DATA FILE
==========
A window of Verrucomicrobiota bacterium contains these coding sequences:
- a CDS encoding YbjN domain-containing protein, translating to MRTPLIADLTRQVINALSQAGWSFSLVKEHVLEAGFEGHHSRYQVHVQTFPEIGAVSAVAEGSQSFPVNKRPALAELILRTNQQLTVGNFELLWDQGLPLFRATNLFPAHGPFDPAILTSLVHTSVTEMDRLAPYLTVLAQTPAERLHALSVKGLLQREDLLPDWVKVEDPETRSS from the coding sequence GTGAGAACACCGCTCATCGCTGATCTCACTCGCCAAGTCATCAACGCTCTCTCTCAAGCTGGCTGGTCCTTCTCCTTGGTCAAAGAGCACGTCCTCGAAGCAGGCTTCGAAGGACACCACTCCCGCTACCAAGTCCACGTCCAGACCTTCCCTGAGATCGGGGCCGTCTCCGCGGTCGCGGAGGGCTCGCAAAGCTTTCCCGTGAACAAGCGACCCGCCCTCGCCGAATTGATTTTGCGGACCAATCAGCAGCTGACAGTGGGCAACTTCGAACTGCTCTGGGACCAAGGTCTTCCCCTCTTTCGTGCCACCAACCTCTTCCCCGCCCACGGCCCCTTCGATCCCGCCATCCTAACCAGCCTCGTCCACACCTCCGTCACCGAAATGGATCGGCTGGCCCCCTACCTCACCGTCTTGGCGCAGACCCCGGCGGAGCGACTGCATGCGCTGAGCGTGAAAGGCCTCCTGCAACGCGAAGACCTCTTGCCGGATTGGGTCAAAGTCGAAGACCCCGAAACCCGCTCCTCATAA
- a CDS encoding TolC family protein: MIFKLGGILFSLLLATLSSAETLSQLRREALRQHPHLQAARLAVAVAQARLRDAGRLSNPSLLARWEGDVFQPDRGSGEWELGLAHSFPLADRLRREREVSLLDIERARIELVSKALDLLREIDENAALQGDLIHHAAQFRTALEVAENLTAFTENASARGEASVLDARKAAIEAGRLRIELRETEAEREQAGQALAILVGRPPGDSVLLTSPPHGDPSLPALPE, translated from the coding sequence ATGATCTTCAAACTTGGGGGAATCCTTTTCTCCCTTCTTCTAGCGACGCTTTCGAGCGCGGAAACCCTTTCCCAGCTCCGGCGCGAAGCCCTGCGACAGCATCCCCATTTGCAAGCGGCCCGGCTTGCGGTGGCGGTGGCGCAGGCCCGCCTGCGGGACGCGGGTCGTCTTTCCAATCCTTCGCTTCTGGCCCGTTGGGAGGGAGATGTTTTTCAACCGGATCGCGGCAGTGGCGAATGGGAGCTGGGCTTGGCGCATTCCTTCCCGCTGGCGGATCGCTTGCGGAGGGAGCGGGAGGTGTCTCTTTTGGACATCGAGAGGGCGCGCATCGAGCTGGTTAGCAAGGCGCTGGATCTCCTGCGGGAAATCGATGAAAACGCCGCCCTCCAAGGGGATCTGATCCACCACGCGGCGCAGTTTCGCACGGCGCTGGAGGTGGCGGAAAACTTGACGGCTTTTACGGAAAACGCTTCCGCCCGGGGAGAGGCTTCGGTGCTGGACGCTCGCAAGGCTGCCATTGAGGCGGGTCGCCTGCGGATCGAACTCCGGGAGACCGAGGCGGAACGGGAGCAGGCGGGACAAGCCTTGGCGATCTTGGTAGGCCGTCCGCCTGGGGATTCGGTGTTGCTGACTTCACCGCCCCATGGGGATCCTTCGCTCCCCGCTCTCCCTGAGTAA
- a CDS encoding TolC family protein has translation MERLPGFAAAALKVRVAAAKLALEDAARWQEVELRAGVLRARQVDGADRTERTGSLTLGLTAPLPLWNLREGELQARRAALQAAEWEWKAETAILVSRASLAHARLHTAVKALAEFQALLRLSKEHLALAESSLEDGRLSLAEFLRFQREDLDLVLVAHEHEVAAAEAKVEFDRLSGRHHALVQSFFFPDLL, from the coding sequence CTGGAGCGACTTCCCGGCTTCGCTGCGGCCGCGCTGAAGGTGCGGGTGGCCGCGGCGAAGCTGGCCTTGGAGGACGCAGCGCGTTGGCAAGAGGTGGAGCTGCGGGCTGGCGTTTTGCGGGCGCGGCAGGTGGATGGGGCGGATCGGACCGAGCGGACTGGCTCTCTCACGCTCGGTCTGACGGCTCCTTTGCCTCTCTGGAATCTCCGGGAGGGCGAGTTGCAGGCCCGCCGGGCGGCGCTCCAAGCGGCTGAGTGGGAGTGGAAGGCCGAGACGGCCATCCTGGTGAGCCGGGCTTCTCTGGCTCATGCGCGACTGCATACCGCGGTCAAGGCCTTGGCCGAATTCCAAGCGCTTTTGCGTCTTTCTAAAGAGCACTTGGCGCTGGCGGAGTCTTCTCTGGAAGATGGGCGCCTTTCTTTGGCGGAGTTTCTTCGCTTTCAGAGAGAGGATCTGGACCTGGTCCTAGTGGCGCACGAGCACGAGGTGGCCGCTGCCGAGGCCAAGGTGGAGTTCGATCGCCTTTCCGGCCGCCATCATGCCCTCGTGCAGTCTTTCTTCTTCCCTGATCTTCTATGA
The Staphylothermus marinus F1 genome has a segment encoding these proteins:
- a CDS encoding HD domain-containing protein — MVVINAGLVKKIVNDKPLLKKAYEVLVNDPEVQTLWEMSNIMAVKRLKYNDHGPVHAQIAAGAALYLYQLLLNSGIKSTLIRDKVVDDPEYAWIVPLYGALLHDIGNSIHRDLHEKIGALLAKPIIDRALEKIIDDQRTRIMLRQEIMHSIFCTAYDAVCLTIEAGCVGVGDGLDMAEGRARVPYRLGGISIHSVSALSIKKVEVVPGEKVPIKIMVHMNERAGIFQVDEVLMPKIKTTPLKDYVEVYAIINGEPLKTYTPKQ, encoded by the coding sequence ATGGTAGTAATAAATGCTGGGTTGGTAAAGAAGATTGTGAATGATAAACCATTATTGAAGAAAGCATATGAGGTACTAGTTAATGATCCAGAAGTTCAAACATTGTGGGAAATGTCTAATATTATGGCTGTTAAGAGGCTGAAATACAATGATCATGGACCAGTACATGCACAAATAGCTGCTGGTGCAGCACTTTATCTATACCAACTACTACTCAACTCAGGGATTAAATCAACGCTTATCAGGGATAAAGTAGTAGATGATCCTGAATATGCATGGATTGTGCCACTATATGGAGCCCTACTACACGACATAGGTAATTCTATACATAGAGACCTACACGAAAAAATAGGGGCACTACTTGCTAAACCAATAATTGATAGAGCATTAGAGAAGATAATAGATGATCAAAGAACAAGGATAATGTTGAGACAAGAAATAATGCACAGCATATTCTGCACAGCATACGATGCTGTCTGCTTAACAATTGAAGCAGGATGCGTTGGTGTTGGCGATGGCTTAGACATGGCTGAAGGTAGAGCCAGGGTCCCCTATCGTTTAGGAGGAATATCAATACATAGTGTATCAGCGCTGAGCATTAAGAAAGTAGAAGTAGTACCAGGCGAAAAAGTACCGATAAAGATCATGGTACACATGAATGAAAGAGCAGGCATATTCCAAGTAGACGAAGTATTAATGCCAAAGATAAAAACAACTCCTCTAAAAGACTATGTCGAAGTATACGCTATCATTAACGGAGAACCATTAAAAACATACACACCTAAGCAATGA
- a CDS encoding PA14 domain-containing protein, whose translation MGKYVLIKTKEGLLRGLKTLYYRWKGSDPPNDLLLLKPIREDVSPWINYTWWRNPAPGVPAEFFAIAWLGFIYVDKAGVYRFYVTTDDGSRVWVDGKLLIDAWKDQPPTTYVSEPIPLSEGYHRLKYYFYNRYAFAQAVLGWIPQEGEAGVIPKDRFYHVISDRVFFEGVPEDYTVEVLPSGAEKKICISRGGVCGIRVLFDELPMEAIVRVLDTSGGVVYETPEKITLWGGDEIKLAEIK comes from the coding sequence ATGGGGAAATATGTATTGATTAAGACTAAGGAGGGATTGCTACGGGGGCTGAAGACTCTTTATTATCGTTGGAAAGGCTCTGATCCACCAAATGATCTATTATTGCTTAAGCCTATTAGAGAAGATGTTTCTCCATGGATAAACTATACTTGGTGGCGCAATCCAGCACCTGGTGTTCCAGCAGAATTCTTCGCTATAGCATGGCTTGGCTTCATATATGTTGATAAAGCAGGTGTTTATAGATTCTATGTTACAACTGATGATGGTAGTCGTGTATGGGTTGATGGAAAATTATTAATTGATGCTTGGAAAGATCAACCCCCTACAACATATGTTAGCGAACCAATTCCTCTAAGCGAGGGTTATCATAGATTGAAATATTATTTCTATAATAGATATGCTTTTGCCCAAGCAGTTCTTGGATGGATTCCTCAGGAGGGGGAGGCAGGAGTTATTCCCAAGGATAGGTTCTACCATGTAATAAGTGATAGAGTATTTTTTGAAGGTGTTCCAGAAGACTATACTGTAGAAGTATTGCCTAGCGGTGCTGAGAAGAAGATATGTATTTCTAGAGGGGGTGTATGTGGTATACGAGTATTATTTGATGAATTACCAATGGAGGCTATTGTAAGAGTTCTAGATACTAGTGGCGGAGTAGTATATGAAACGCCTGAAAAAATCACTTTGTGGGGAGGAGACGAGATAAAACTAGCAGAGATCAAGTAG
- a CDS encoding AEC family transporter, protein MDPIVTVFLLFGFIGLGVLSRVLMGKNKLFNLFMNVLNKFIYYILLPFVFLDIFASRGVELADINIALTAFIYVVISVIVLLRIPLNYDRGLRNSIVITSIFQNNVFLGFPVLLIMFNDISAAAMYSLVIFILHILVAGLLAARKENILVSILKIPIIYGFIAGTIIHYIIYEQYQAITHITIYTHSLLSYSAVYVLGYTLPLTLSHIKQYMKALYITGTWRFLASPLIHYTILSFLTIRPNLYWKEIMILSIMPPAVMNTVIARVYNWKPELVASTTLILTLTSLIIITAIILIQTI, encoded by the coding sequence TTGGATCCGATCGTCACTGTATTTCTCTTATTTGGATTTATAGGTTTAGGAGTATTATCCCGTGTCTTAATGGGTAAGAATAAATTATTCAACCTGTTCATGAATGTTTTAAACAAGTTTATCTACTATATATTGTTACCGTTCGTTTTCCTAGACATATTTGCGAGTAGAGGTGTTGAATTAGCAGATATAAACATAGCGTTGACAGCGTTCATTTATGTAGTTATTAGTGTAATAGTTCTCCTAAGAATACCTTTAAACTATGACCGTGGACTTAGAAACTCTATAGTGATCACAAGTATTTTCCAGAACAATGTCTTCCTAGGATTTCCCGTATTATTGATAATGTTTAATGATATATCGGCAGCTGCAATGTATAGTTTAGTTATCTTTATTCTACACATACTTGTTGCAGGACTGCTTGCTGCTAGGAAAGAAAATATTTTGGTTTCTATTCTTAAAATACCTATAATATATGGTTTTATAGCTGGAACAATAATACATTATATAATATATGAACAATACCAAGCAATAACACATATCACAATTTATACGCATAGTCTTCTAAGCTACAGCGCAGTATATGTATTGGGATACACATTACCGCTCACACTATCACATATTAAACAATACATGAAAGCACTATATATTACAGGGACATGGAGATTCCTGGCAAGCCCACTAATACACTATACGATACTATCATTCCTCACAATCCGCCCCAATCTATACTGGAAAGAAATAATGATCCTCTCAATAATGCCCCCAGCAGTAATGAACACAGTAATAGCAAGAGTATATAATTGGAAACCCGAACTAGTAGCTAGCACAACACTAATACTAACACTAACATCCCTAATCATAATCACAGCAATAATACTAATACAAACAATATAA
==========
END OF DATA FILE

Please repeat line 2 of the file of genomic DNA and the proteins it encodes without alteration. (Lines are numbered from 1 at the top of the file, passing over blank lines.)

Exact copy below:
- a CDS encoding YbjN domain-containing protein, translating to MRTPLIADLTRQVINALSQAGWSFSLVKEHVLEAGFEGHHSRYQVHVQTFPEIGAVSAVAEGSQSFPVNKRPALAELILRTNQQLTVGNFELLWDQGLPLFRATNLFPAHGPFDPAILTSLVHTSVTEMDRLAPYLTVLAQTPAERLHALSVKGLLQREDLLPDWVKVEDPETRSS from the coding sequence GTGAGAACACCGCTCATCGCTGATCTCACTCGCCAAGTCATCAACGCTCTCTCTCAAGCTGGCTGGTCCTTCTCCTTGGTCAAAGAGCACGTCCTCGAAGCAGGCTTCGAAGGACACCACTCCCGCTACCAAGTCCACGTCCAGACCTTCCCTGAGATCGGGGCCGTCTCCGCGGTCGCGGAGGGCTCGCAAAGCTTTCCCGTGAACAAGCGACCCGCCCTCGCCGAATTGATTTTGCGGACCAATCAGCAGCTGACAGTGGGCAACTTCGAACTGCTCTGGGACCAAGGTCTTCCCCTCTTTCGTGCCACCAACCTCTTCCCCGCCCACGGCCCCTTCGATCCCGCCATCCTAACCAGCCTCGTCCACACCTCCGTCACCGAAATGGATCGGCTGGCCCCCTACCTCACCGTCTTGGCGCAGACCCCGGCGGAGCGACTGCATGCGCTGAGCGTGAAAGGCCTCCTGCAACGCGAAGACCTCTTGCCGGATTGGGTCAAAGTCGAAGACCCCGAAACCCGCTCCTCATAA